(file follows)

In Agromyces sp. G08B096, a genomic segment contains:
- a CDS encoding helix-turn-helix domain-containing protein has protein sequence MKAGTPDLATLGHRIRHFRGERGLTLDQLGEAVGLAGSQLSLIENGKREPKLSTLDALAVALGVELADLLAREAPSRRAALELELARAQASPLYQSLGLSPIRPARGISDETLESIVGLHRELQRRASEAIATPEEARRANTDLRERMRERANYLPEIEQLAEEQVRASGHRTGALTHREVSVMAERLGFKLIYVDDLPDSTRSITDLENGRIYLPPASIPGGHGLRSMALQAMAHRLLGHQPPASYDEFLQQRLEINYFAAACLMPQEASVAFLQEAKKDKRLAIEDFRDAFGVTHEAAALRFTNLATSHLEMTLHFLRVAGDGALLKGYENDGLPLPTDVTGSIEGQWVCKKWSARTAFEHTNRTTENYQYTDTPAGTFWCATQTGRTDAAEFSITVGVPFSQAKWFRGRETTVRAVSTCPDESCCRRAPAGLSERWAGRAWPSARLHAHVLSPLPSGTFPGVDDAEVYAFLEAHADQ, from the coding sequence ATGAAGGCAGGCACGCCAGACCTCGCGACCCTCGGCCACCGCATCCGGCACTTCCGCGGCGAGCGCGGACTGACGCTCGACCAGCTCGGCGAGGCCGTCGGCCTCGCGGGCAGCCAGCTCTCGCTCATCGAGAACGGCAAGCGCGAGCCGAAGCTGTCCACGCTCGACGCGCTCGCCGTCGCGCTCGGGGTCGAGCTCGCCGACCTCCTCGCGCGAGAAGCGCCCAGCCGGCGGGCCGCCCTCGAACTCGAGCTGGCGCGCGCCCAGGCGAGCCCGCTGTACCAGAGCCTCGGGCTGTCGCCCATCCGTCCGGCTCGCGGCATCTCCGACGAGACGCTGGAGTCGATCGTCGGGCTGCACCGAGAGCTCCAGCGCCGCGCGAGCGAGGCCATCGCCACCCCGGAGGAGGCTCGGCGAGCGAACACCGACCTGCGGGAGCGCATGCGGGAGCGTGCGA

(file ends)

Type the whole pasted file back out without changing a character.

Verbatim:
In Agromyces sp. G08B096, a genomic segment contains:
- a CDS encoding helix-turn-helix domain-containing protein has protein sequence MKAGTPDLATLGHRIRHFRGERGLTLDQLGEAVGLAGSQLSLIENGKREPKLSTLDALAVALGVELADLLAREAPSRRAALELELARAQASPLYQSLGLSPIRPARGISDETLESIVGLHRELQRRASEAIATPEEARRANTDLRERMRERANYLPEIEQLAEEQVRASGHRTGALTHREVSVMAERLGFKLIYVDDLPDSTRSITDLENGRIYLPPASIPGGHGLRSMALQAMAHRLLGHQPPASYDEFLQQRLEINYFAAACLMPQEASVAFLQEAKKDKRLAIEDFRDAFGVTHEAAALRFTNLATSHLEMTLHFLRVAGDGALLKGYENDGLPLPTDVTGSIEGQWVCKKWSARTAFEHTNRTTENYQYTDTPAGTFWCATQTGRTDAAEFSITVGVPFSQAKWFRGRETTVRAVSTCPDESCCRRAPAGLSERWAGRAWPSARLHAHVLSPLPSGTFPGVDDAEVYAFLEAHADQ, from the coding sequence ATGAAGGCAGGCACGCCAGACCTCGCGACCCTCGGCCACCGCATCCGGCACTTCCGCGGCGAGCGCGGACTGACGCTCGACCAGCTCGGCGAGGCCGTCGGCCTCGCGGGCAGCCAGCTCTCGCTCATCGAGAACGGCAAGCGCGAGCCGAAGCTGTCCACGCTCGACGCGCTCGCCGTCGCGCTCGGGGTCGAGCTCGCCGACCTCCTCGCGCGAGAAGCGCCCAGCCGGCGGGCCGCCCTCGAACTCGAGCTGGCGCGCGCCCAGGCGAGCCCGCTGTACCAGAGCCTCGGGCTGTCGCCCATCCGTCCGGCTCGCGGCATCTCCGACGAGACGCTGGAGTCGATCGTCGGGCTGCACCGAGAGCTCCAGCGCCGCGCGAGCGAGGCCATCGCCACCCCGGAGGAGGCTCGGCGAGCGAACACCGACCTGCGGGAGCGCATGCGGGAGCGTGCGA